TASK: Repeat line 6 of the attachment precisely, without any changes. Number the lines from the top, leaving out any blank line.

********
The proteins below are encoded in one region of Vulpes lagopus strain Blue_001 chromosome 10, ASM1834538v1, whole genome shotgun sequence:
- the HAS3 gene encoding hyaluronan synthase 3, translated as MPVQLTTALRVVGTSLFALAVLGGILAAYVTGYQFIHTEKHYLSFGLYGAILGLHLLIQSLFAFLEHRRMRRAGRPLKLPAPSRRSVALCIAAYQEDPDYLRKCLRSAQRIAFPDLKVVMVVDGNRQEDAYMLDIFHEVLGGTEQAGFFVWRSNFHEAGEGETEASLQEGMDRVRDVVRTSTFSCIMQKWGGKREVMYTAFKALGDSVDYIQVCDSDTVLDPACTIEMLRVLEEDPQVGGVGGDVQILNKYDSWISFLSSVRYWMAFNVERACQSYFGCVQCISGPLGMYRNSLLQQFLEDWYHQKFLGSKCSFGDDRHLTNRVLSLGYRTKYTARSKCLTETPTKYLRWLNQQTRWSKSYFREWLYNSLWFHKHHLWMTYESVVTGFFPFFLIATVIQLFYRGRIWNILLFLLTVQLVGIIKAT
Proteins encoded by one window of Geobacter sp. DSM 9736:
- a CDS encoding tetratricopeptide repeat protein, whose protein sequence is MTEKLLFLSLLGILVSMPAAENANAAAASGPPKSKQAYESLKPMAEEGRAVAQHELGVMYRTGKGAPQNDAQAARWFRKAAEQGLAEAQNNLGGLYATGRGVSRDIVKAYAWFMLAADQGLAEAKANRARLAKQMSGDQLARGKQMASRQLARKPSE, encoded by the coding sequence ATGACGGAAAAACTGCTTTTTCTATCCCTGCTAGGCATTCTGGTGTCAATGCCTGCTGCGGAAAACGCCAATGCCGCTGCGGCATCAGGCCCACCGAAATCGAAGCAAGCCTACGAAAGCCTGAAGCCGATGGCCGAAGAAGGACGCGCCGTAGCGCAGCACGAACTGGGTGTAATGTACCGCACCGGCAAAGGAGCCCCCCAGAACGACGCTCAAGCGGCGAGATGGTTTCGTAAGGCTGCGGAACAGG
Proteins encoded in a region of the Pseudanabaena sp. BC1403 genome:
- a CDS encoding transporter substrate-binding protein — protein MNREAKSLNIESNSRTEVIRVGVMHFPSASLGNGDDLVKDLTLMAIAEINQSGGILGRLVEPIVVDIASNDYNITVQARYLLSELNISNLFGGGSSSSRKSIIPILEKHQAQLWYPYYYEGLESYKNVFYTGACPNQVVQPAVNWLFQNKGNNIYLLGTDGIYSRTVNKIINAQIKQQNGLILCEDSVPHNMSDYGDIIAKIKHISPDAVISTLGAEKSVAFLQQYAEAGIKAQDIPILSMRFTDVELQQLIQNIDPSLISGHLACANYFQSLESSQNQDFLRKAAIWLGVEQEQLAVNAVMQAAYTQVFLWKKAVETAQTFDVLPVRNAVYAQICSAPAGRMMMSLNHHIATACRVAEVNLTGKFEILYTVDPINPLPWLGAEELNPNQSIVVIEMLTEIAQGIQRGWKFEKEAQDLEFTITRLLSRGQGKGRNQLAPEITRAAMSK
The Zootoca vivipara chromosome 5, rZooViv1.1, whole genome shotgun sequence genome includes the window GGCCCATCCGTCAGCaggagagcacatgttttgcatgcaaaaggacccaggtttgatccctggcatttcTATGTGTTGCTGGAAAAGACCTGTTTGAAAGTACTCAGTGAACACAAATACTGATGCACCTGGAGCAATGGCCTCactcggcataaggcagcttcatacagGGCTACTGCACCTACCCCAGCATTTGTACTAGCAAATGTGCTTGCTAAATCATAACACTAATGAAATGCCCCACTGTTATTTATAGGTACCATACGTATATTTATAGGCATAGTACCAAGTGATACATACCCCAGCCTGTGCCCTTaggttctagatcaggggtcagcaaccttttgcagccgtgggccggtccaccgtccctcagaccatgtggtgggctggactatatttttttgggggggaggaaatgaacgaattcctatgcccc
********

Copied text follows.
- a CDS encoding transporter substrate-binding protein — protein MNREAKSLNIESNSRTEVIRVGVMHFPSASLGNGDDLVKDLTLMAIAEINQSGGILGRLVEPIVVDIASNDYNITVQARYLLSELNISNLFGGGSSSSRKSIIPILEKHQAQLWYPYYYEGLESYKNVFYTGACPNQVVQPAVNWLFQNKGNNIYLLGTDGIYSRTVNKIINAQIKQQNGLILCEDSVPHNMSDYGDIIAKIKHISPDAVISTLGAEKSVAFLQQYAEAGIKAQDIPILSMRFTDVELQQLIQNIDPSLISGHLACANYFQSLESSQNQDFLRKAAIWLGVEQEQLAVNAVMQAAYTQVFLWKKAVETAQTFDVLPVRNAVYAQICSAPAGRMMMSLNHHIATACRVAEVNLTGKFEILYTVDPINPLPWLGAEELNPNQSIVVIEMLTEIAQGIQRGWKFEKEAQDLEFTITRLLSRGQGKGRNQLAPEITRAAMSK